Candidates for Seattle mayor are reacting to the fatal shooting by police of Charleena Lyles, calling it “deeply unjust,” “devastating” and “a tragedy on many levels.”
Candidates for Seattle mayor are reacting to the fatal shooting Sunday by police officers of a 30-year-old woman who had reported an attempted burglary at her home.
“My heart weighs heavy. The sanctity of human life must be at the forefront of all things,” Bob Hasegawa, a state senator, posted on Facebook.
Two Seattle Police Department officers killed Charleena Lyles in her Magnuson Park apartment after responding to her call.
There were children in the home at the time of the incident, police said, and family members said Lyles had mental-health issues and was several months pregnant.
At some point, police said, she displayed a knife and the officers shot and killed her.
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Mayoral candidates Hasegawa and Nikkita Oliver took part in a vigil Sunday night outside the apartment complex where the shooting occurred. Former State Rep. Jessyn Farrell also attended, a campaign spokeswoman said.
And a number of candidates took to social media. Oliver, an educator and attorney, wrote on Twitter: “Tonight I am honoring the life of #CharleenaLyles and reflecting on her deeply unjust death.”
Lyles’ death was “a tragedy on many levels,” Farrell said in a Facebook post. “Obviously, our most immediate concern is for her three children, who must receive all the care and love our community can offer,” she wrote.
“As with any officer-involved shooting, there must be a full and fair inquiry into the circumstances and the need for deadly force. This is why we must continue pursuing transparency and reforms in SPD, so that a community shaken by loss can be assured their concerns are being addressed, and we can begin to rebuild trust between our police force and our citizens.”
Farrell added, “Finally, we must review cases like this through the lens of a mental-health system that is struggling to meet the needs of people suffering in our community. Once the facts are reviewed, my hope is that we can address gaps in our mental-health system with the same seriousness we address an SPD response.”
Cary Moon, an urban planner, also posted a message to Facebook.
The hashtag #SayHerName is used widely on social media to raise awareness about black female victims of police brutality. Lyles was black.
Mike McGinn, a former Seattle mayor trying to get his old job back, sent a series of tweets Monday morning.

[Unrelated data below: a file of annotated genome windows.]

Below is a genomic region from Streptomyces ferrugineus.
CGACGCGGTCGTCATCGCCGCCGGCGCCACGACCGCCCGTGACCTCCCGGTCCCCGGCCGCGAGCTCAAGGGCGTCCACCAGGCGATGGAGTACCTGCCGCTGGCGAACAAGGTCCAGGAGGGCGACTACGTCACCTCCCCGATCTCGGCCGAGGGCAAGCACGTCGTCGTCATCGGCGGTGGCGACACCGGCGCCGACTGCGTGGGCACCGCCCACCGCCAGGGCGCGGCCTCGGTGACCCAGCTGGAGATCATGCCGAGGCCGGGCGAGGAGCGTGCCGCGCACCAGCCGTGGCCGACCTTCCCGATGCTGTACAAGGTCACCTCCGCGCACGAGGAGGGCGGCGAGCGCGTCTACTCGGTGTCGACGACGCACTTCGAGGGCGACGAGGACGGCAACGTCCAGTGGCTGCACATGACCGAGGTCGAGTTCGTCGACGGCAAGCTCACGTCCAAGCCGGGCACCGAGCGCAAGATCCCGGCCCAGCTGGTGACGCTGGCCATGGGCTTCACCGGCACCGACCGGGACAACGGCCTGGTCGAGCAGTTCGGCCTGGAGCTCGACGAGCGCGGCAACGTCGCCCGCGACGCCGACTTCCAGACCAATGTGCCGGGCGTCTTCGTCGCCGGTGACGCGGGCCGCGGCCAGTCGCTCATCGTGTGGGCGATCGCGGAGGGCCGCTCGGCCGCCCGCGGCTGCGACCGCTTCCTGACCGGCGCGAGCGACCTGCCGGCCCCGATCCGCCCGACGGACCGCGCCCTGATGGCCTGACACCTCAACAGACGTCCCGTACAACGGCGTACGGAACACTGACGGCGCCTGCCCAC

“The death of Charleena Lyles is devastating. Sadly, as a city, we have been here before — and we will be again without significant change,” he wrote.
“Much has to change — officer training, Washington law and accountability procedures. The consent decree can’t make all of these changes.”
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The police department was placed under a federal consent decree in 2012, after a Department of Justice investigation found officers were routinely engaging in excessive use of force.
McGinn added, “We cannot ignore that racism is real. It is a deeply uncomfortable topic for many, but it is not something we can sweep aside. Which means that this can’t be solved by any one policy change or consent decree alone. This requires sustained engagement by all of us.”
He posted a longer statement on his campaign website.
Also Monday morning, Jenny Durkan, a former U.S. Attorney for Western Washington, emailed a statement to news media.
“My heart breaks for Charleena Lyles and her family and loved ones. Her children must be held close,” Durkan said in the statement. “While it can never bring Charleena Lyles back, we will never have accountability or avoid tragedy if we do not have honest and open investigations.”
Durkan said Lyles’ family and the community “deserve to know whether this tragedy could have been avoided.”
“The bottom line is we need to do better. We need more services and support for people with mental-health problems and victims of domestic violence,” she said, adding, “No call for help should be answered by death.”
There are 21 mayoral candidates on August’s primary-election ballot.